At the same time, the lateral orbitofrontal cortex located behind the left eye shuts down entirely. This is the part of the brain that plays a central role in judgment and self-control. The effect explains why people often describe an orgasm as a state where "nothing else matters."

Resolution and Refraction

Resolution is the phase following orgasm where the penis starts to lose its erection. This is often accompanied by feelings of extreme relaxation or even drowsiness.

Refraction, also known as the refractory period, is the stage following climax when a man is unable to achieve another erection even with stimulation. In younger men, the refractory period may be as short as 15 minutes. In older men, it may last as long as an entire day.

Male Multiple Orgasms

"Multiorgasmic" is a term used to describe the ability to have more than one orgasm within the span of minutes or seconds. The orgasm may not involve actual ejaculate but must include the physiological and emotional components of ejaculation.

According to research from the Department of Urologic Sciences at the University of British Columbia in Canada, only around 10 percent of men in their 20s and less than 7 percent of men under 30 are considered multiorgasmic.

The multiorgasmic state can be classified in one of two ways:

  • Condensed: Two to four individual and defined orgasms occur within a few seconds to two minutes.
  • Sporadic: Refraction is delayed and multiple orgasms can be achieved within the span of several minutes.

Beyond age, there are several factors commonly noted in multiorgasmic men. These include the use of psychoactive drugs, having multiple partners, having novel sex partners, and the use of sex toys to enhance tactile stimulation.

What this suggests is that the ability to achieve multiple orgasms is the result of a heightened state of arousal rather than any unique hormonal or physiological response.

Male Orgasm Disorders

Orgasm disorders differ from ejaculation disorders in that the latter refers to the actual emission of semen. Common ejaculation disorders include premature ejaculation, retrograde ejaculation (in which semen is redirected to the bladder), and anejaculation (inability to ejaculate).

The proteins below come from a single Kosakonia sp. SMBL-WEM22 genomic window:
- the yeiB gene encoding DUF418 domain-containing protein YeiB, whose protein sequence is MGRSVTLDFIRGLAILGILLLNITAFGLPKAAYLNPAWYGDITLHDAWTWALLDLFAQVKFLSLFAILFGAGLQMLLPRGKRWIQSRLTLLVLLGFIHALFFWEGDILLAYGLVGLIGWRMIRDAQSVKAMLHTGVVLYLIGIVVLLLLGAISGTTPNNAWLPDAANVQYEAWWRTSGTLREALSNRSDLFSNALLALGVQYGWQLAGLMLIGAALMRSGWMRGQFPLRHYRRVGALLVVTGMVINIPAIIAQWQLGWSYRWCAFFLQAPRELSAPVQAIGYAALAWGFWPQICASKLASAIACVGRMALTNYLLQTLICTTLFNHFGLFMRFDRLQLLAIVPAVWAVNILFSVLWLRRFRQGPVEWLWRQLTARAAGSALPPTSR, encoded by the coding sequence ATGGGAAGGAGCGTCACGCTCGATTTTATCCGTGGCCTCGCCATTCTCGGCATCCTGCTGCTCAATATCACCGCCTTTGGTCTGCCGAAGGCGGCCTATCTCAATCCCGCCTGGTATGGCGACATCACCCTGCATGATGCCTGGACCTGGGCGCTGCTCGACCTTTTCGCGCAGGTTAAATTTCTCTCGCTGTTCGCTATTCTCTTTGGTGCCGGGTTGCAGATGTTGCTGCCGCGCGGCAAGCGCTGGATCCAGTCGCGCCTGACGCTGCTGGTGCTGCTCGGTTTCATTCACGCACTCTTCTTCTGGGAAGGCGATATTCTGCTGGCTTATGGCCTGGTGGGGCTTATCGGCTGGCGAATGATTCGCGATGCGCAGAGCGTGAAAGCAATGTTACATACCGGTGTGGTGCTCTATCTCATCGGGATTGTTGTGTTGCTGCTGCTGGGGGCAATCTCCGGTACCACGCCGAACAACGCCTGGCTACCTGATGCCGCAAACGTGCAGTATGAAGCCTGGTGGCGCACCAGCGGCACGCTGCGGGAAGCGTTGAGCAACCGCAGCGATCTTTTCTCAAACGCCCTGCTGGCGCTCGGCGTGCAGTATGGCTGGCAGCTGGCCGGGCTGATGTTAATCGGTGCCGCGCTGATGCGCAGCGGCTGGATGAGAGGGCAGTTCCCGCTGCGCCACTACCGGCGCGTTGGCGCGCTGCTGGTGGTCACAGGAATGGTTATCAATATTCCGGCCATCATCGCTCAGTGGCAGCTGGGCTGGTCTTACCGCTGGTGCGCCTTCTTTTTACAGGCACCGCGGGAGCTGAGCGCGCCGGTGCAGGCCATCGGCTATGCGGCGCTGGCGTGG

Retrograde ejaculation should not be confused with dry orgasm, a condition in which very little semen is expelled during climax. Also known as orgasmic anejaculation, dry orgasm commonly occurs after bladder or prostate surgery, or as the result of low testosterone, sperm duct blockage, high blood pressure, or an enlarged prostate.

By contrast, anorgasmia is a condition in which a man or woman is unable to achieve orgasm. Anorgasmia may be caused by psychological problems, such as stress, trauma, and performance anxiety, or physical ones, such as diabetes, hypertension, and hypogonadism (low testosterone).

Anorgasmia may also be caused by prostate surgery (prostatectomy) or certain medications such as selective serotonin reuptake inhibitors (SSRIs) used to treat depression.

The treatment of anorgasmia depends on the underlying cause and may include psychotherapy, a change of medications, testosterone replacement therapy, or the use of Dostinex (cabergoline), a dopamine promoter that can alter the hormonal response in men with anorgasmia.

Unfortunately, erectile dysfunction drugs like Viagra (sildenafil) and Cialis (tadalafil) cannot treat orgasm problems, as their only function is to increase blood flow to the penis. They do not enhance libido and typically fail to work in the absence of sexual stimulation.

Some men are able to enhance both an erection and orgasm with digital prostate massage. This is a technique in which a finger is inserted into the rectum prior to and/or during sex to manually stimulate the prostate gland. Located on the front wall of the rectum, the walnut-sized gland is considered by some to be the male G-spot.